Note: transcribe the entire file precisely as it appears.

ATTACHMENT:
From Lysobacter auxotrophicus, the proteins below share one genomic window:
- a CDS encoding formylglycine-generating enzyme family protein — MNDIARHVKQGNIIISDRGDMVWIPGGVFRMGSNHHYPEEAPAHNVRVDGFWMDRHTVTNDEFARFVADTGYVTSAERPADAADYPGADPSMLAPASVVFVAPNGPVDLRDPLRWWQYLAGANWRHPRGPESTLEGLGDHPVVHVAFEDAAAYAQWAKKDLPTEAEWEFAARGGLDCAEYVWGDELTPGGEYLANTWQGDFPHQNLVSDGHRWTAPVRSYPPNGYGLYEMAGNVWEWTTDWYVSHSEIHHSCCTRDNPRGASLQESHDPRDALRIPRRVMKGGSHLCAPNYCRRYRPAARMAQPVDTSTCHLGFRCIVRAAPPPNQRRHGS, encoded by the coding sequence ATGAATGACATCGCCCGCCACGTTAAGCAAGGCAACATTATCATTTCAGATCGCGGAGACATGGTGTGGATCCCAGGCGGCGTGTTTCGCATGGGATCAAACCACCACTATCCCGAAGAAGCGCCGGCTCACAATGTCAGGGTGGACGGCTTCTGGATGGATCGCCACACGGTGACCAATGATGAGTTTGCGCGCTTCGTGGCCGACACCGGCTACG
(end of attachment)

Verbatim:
From Lysobacter auxotrophicus, the proteins below share one genomic window:
- a CDS encoding formylglycine-generating enzyme family protein — MNDIARHVKQGNIIISDRGDMVWIPGGVFRMGSNHHYPEEAPAHNVRVDGFWMDRHTVTNDEFARFVADTGYVTSAERPADAADYPGADPSMLAPASVVFVAPNGPVDLRDPLRWWQYLAGANWRHPRGPESTLEGLGDHPVVHVAFEDAAAYAQWAKKDLPTEAEWEFAARGGLDCAEYVWGDELTPGGEYLANTWQGDFPHQNLVSDGHRWTAPVRSYPPNGYGLYEMAGNVWEWTTDWYVSHSEIHHSCCTRDNPRGASLQESHDPRDALRIPRRVMKGGSHLCAPNYCRRYRPAARMAQPVDTSTCHLGFRCIVRAAPPPNQRRHGS, encoded by the coding sequence ATGAATGACATCGCCCGCCACGTTAAGCAAGGCAACATTATCATTTCAGATCGCGGAGACATGGTGTGGATCCCAGGCGGCGTGTTTCGCATGGGATCAAACCACCACTATCCCGAAGAAGCGCCGGCTCACAATGTCAGGGTGGACGGCTTCTGGATGGATCGCCACACGGTGACCAATGATGAGTTTGCGCGCTTCGTGGCCGACACCGGCTACG